Now we can’t talk about perspiration without mentioning the infamous odours it seems to carry. The odours, however, are not caused by the sweat itself but by the bacteria that feed off the sweat. It is the waste products, resulting from its metabolism, that produce distinct repulsive smells. There are three main prominent populations of bacteria on our armpits: Staphylococcus, Corynebacterium and Propionibacterium. The resulting metabolite produces a molecule called thioalcohol. Alcohols are highly volatile compounds that can be quickly diffused in the air. Thus, not only do thioalcohols smell horrendous, but also the smells get carried to our nose very quickly.
There exist many approaches we adopt to achieve neutralizing the smell. One of them might be to keep our armpit hair as short as possible. However, shaving might be more culturally acceptable for women than men. If, despite our convention, you decide to part ways with your underarm hair, then you may help to decrease the production of horrid smells. While shaving won’t stop you from sweating (fortunately), it will help reduce bad smells. The presence of hair may help create odours in two ways. First, it helps trap moisture, diminishing heat elimination. This excess heat stimulates the production of even greater amounts of sweat, which provides even more food for the bacteria. Secondly, the hair increases the area where bacteria can accumulate. More bacteria mean even more smelly molecules. Moreover, shaving might not only help in reducing smell, but also help to make the antiperspirant and deodorant products adhere better. This enhanced adhesion can help to curb those nasty smells for good. Yet, even though you finally decided to keep your dear armpit hair intact, using antiperspirants and deodorants can still prove themselves powerful allies.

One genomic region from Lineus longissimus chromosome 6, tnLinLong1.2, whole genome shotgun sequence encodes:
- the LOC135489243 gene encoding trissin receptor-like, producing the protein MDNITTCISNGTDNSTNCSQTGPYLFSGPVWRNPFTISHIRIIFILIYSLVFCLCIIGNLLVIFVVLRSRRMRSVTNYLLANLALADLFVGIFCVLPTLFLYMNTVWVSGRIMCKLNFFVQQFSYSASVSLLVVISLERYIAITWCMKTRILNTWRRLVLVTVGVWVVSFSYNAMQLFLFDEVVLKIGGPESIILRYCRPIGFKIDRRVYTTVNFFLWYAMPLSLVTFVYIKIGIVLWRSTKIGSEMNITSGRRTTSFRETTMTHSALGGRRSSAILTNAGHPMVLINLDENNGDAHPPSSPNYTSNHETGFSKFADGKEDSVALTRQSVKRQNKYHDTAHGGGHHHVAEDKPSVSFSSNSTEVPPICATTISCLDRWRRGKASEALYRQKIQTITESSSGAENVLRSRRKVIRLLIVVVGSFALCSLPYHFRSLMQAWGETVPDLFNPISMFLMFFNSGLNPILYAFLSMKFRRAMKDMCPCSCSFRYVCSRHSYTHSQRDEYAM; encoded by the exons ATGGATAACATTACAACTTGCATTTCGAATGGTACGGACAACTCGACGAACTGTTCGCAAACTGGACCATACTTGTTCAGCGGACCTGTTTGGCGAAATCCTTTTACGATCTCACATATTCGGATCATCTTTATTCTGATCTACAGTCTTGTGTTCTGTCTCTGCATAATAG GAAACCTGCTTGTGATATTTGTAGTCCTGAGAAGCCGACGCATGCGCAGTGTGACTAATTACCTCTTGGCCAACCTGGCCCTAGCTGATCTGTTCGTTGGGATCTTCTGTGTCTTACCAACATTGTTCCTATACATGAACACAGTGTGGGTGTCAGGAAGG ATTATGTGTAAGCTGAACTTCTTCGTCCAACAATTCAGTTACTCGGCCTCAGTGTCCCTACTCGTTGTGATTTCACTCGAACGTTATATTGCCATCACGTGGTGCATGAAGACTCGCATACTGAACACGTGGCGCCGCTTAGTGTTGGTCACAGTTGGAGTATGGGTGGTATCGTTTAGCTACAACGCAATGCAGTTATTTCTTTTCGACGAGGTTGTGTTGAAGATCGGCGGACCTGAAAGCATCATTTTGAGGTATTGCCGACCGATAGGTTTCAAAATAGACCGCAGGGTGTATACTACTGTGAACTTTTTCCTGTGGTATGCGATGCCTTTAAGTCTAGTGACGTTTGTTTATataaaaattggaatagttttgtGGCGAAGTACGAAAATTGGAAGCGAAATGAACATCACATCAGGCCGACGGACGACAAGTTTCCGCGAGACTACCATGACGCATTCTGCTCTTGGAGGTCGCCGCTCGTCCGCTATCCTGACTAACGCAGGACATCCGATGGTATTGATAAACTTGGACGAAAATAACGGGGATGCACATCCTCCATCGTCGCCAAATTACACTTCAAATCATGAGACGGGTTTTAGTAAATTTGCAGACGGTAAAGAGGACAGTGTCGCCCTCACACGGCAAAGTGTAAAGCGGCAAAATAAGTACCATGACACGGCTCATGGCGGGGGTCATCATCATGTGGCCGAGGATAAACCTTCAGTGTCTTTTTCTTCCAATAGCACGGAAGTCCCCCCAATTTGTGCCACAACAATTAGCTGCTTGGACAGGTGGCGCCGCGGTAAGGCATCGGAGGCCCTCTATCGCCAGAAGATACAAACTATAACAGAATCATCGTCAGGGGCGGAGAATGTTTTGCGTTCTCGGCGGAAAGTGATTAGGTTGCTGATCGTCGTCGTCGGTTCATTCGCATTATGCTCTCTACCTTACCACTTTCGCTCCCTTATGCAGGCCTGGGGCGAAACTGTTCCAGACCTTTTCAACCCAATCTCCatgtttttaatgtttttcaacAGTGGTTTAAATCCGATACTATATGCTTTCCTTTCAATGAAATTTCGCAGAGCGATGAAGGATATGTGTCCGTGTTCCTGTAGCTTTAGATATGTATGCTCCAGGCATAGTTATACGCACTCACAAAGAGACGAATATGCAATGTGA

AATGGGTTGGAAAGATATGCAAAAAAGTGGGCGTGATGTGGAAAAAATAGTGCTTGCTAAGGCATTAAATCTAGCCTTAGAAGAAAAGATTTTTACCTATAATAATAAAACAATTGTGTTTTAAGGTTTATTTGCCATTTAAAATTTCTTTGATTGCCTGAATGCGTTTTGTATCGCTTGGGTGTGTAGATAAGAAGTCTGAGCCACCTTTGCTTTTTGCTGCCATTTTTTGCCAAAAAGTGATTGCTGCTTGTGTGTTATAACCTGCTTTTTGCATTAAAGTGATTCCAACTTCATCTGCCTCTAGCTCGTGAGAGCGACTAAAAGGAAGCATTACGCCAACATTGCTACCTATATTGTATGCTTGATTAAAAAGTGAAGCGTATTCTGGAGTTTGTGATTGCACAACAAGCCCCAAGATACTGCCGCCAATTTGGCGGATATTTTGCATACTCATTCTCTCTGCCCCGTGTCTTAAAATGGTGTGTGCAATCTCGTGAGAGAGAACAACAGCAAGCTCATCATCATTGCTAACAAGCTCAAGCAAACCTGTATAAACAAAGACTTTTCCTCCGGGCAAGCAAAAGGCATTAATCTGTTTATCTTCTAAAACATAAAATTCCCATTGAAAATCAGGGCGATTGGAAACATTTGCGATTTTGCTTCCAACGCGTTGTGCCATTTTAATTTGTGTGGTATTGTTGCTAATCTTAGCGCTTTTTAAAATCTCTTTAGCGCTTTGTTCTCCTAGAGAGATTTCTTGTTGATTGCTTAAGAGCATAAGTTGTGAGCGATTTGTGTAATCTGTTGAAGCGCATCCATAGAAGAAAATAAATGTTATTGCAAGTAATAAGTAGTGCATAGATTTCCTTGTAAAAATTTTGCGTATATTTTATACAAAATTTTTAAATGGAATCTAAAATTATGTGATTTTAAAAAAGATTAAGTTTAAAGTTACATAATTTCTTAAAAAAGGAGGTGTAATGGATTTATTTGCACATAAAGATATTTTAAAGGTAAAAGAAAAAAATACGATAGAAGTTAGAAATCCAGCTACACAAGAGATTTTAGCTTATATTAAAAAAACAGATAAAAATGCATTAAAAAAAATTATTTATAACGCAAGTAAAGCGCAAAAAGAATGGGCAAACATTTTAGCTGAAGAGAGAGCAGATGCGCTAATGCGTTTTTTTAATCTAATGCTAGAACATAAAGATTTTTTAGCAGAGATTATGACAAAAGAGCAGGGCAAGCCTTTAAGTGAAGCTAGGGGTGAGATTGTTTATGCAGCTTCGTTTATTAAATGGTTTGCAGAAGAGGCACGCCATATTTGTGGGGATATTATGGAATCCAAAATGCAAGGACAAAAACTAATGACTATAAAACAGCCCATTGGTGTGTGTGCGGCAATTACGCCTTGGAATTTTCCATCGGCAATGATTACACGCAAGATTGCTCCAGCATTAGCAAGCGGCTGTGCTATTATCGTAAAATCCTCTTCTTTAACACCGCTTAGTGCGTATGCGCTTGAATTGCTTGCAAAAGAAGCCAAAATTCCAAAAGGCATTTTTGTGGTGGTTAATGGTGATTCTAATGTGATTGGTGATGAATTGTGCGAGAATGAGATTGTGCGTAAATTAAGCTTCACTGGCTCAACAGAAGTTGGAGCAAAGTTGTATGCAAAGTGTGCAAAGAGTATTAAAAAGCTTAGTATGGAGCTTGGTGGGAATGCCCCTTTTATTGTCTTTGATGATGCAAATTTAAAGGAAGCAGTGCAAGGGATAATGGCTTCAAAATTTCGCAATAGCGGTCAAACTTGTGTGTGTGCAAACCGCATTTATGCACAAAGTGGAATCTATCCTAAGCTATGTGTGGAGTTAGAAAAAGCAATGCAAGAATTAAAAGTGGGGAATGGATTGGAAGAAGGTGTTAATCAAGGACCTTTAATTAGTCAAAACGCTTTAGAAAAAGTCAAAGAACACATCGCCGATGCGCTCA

At this point, you probably realize the importance of keeping the amount of sweat we produced in check in order to keep these odours at bay. Simple strategies can be implemented in our daily routine to help us in that regard. You can start by showering every day to remove excess debris and bacteria on your skin causing the odours. You should also pay extra attention to especially clean the area where you tend to sweat more. If you want to amplify even more the impact of your shower, then you could use an antibacterial soap to wash away as many bacteria as possible. Beware that I am not very fond of this strategy as it may strip away the good bacteria too, leaving your immune system potentially damaged. After your shower, make sure to dry every area, especially your armpits, as humidity makes for the perfect breeding ground for bacteria.
Certain foods and drinks might also induce some bad smells. For instance, spicy foods cause stress on your body and increase perspiration as a result. The aroma of foods, such as onion and garlic, can also be carried in your sweat. Drinking alcohol and coffee also increases perspiration. Intense physical or emotional stress will also intensify sweating. If you think this might be an issue, you might contemplate adopting activities like yoga or meditation to release some of this anxiety. Studies are indicating that these relaxing activities, in some cases, can effectively reduce sweating.
I thank you infinitely for reading this post and if you would like to know more about the mysteries that surround us, please join my subscription list to keep up with my newest content. If you have any questions, please add them to the comment section and I’ll make sure to answer as soon as humanly possible.